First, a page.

‘The New Waldorf Astoria Shanghai – Past, Present, Perfect’ by Lesley McKenzie.
One glimpse at Shanghai`s glittering skyline says it all: This city is having a moment. But it`s not the first time that Shanghai has basked in glory. In the 1920s and 1930s, the port city saw a massive influx of foreign settlements, and with it, money and investment, quickly earning it the moniker Paris of the East. Today, a handful of top-notch hotels are hoping to recapture that glory, and nowhere is this more evident than in Shanghai`s scenic Bund district, which runs parallel to the Huangpu River. Here, many of the city`s architecturally significant gems stand tall as reminders of Shanghai`s storied past. But the brightest jewel in the Bund`s crown as late is the Waldorf Astoria Shanghai on the Bund, newly opened this spring.
Two connecting buildings comprise the stunning property: the Waldorf Astoria Club, a heritage building formerly knows as the Shanghai Club (which directly flanks the Bund), and the newly constructed, more contemporary Waldorf Astoria Tower, located parallel to the Bund on Sichuan Road.
The Waldorf Astoria Club still boasts the elegance of its golden years, when it held a reputation as one of the city`s most famous gentlemen`s clubs of the `20s. Aspects such as the Long Bar (which at 110 feet long was considered the longest bar in the Far East at the turn of the century) have been painstakingly reproduced through archival photographs to capture the drinking den`s original spirit. And, judging by the look of things, the effort seems to have paid off. On any given night, expect to find the bar brimming with an eclectic group of well-heeled European expats, hotel guests and trendy Shanghainese grooving to the soulful sounds of jazz while sipping on signature cocktails such as the 1915 (gin, Curacao liqueur and cream) or the aptly named and somewhat more potent Waldorf (rye whiskey, absinthe, sweet vermouth and bitters).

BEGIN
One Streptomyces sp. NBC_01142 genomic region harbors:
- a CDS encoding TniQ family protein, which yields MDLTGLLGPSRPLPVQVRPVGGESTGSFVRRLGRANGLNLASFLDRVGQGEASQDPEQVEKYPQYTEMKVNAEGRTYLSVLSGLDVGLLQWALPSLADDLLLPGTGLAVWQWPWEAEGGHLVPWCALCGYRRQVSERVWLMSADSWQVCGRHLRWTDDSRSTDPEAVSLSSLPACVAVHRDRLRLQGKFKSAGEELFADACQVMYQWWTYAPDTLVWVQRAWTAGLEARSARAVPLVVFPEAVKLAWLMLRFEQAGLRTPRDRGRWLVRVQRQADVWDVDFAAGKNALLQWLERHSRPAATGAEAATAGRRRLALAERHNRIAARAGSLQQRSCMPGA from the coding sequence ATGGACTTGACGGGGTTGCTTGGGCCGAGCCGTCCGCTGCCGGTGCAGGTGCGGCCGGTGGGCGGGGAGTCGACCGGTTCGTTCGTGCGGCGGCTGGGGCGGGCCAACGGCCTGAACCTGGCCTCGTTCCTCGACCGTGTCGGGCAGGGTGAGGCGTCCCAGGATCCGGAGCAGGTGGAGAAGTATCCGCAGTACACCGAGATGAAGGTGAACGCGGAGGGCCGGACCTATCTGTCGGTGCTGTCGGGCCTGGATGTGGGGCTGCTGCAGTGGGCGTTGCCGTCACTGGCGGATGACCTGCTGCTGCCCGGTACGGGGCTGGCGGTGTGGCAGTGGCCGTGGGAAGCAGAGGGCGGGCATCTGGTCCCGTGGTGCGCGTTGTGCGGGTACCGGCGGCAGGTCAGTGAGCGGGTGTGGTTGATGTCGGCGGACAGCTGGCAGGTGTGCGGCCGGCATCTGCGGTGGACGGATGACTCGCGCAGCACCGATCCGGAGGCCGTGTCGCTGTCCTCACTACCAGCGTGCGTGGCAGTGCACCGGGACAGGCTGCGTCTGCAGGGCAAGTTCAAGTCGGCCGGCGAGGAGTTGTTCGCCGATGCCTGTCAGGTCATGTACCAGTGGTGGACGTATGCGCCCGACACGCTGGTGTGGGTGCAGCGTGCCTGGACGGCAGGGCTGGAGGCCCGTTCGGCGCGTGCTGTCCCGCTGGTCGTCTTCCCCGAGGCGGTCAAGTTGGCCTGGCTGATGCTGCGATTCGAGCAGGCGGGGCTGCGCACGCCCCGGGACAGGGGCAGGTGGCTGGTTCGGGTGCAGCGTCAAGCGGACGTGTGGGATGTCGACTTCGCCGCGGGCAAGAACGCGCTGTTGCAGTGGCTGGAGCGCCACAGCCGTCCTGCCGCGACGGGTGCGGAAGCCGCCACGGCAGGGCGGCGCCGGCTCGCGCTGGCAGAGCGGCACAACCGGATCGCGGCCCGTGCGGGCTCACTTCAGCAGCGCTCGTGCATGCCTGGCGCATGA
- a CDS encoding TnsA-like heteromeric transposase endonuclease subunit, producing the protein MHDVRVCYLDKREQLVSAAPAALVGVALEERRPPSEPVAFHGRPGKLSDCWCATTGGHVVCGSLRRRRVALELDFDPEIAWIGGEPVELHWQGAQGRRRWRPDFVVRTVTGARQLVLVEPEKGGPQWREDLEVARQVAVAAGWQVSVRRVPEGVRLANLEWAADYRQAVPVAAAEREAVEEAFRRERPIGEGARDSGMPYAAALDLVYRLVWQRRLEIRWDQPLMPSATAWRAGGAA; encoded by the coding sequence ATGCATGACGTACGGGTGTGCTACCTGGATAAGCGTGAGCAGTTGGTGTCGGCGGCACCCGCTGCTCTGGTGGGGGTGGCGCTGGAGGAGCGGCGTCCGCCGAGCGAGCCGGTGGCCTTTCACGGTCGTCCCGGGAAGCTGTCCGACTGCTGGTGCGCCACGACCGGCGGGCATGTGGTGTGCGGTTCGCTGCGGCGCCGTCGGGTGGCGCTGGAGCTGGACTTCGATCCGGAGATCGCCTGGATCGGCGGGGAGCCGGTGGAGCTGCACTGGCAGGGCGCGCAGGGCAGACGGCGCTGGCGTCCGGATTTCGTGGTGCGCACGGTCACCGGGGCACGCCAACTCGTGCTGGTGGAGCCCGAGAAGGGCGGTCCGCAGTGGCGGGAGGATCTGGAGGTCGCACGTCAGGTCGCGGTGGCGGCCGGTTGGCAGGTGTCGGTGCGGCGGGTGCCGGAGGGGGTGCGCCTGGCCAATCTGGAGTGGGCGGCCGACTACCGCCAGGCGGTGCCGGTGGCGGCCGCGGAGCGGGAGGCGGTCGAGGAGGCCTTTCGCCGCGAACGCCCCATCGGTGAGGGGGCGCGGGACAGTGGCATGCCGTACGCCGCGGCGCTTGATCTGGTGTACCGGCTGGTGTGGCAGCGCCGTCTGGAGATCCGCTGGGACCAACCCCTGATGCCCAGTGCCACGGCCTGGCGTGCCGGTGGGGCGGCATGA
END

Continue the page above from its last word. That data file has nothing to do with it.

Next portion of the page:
Other throwbacks to the days of yore include the Long Bar`s traditional oyster bar (a must for an evening nibble) and the luxurious Salon de Ville. Formerly the Shanghai Club`s newsroom, it pays homage to British tradition with its daily Red Velvet Afternoon Tea service.
Consisting of 23 suites, accommodations in the restored neoclassical Club marry a colonial vibe with state-of-the-art technology. Think four-poster beds, Christofle glassware and clawfoot bathtubs, combined with a programmable InnCom system that allows guests to do everything from adjust the lighting to draw the curtains and set the room temperature with the touch of a button. Televisions built into bathroom mirrors and fancy Japanese Toto toilets (more appropriately referred to as `washlets` for their built-in bidets) that flip open and light up by motion sensor? Yes, please.
The neighboring Waldorf Astoria Tower is home to 234 rooms and suites, appointed with similar amenities as their Club counterparts but with a more modern touch. The best part? Most rooms offer eye-popping views across the Huangpu River into the Pudong district, Shanghai`s commercial hub, which is most spectacular at night. Iconic buildings such as the majestic Oriental Pearl Tower and the Shanghai World Financial Center glow prominently amid the seemingly endless neon light-trimmed skyscrapers dotting the futuristic skyline. Don`t be surprised if the horizion seems overcast and gray every day- it`s the city`s rocketing pollution levels, not necessarily the weather. Check local newspapers for daily reports of air quality.
At the hotel`s doorstep, the Bund promenade, a raised embankment along the Huangpu River, thrives with Shanghai life morning, noon, and night. Starting at dawn, locals congregate to fly kites and perform tai chi exercises along the banks; at nightfall, the strip becomes a haven for tourists and lovebirds drawn to the scenic views of city lights. The promenade is also the address for a number of the city`s finest restaurants and boutiques. The glitzy Three on the Bund complex is home to op international fashion brands including Yves Saint Laurent, Bottega Veneta and the Giorgio Armani flagship. Looking for some fun? The Bund Sightseeing Tunnel, a commuter train that runs beneath the river, is a one-of-a-kind experience- enhanced by music and a trippy psychedelic light show.
Wile the Bund offers a wealth of dining options (for stellar panoramas, opt for M on the Bund), in-house restaurants at the Waldorf Astoria will cater to your every whim- from a thick, juicy Wagyu steak at Pelham`s courtesy of chef Brian Chan, who hones his talents at the Waldorf-Astoria`s Peacock Alley in New York, to more traditional fare at Weij Jin Ge Chinese restaurant, which offers a selection of cuisines from various regions in China in a seductive chinoiserie setting. Got a hankering for steamed bao with a side of scrambled eggs? The Grand Brasserie breakfast buffet has got it- and more. Though the menus differ greatly throughout the various restaurants, there is one common denominator: the out-of-this-world service.
The Waldorf Astoria Shanghai has an eye on both the past and the present-and all the accompanying details. Undoubtedly, this new addition to Shanghai`s skyline is here to stay and is ready to make its own history, too.
Content provided from Manhattan Magazine – September/October Issue.
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